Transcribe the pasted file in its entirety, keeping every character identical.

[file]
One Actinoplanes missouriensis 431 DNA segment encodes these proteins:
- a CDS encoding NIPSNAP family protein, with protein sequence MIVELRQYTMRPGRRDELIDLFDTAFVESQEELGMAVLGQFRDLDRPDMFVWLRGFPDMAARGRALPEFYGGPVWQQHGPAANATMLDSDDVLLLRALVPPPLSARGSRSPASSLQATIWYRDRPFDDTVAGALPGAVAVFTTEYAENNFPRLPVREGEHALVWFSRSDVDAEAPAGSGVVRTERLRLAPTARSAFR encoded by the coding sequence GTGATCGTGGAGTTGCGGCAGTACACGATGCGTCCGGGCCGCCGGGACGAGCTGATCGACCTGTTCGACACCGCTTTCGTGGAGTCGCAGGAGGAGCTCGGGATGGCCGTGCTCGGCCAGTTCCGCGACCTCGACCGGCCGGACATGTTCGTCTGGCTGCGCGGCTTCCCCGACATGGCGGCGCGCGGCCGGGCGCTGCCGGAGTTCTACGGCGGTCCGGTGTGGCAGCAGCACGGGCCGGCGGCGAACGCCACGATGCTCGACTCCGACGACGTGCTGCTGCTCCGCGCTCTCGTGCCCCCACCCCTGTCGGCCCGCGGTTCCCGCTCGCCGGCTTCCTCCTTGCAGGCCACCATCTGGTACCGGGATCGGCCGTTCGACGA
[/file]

One Actinoplanes missouriensis 431 DNA segment encodes these proteins:
- a CDS encoding NIPSNAP family protein, with protein sequence MIVELRQYTMRPGRRDELIDLFDTAFVESQEELGMAVLGQFRDLDRPDMFVWLRGFPDMAARGRALPEFYGGPVWQQHGPAANATMLDSDDVLLLRALVPPPLSARGSRSPASSLQATIWYRDRPFDDTVAGALPGAVAVFTTEYAENNFPRLPVREGEHALVWFSRSDVDAEAPAGSGVVRTERLRLAPTARSAFR encoded by the coding sequence GTGATCGTGGAGTTGCGGCAGTACACGATGCGTCCGGGCCGCCGGGACGAGCTGATCGACCTGTTCGACACCGCTTTCGTGGAGTCGCAGGAGGAGCTCGGGATGGCCGTGCTCGGCCAGTTCCGCGACCTCGACCGGCCGGACATGTTCGTCTGGCTGCGCGGCTTCCCCGACATGGCGGCGCGCGGCCGGGCGCTGCCGGAGTTCTACGGCGGTCCGGTGTGGCAGCAGCACGGGCCGGCGGCGAACGCCACGATGCTCGACTCCGACGACGTGCTGCTGCTCCGCGCTCTCGTGCCCCCACCCCTGTCGGCCCGCGGTTCCCGCTCGCCGGCTTCCTCCTTGCAGGCCACCATCTGGTACCGGGATCGGCCGTTCGACGA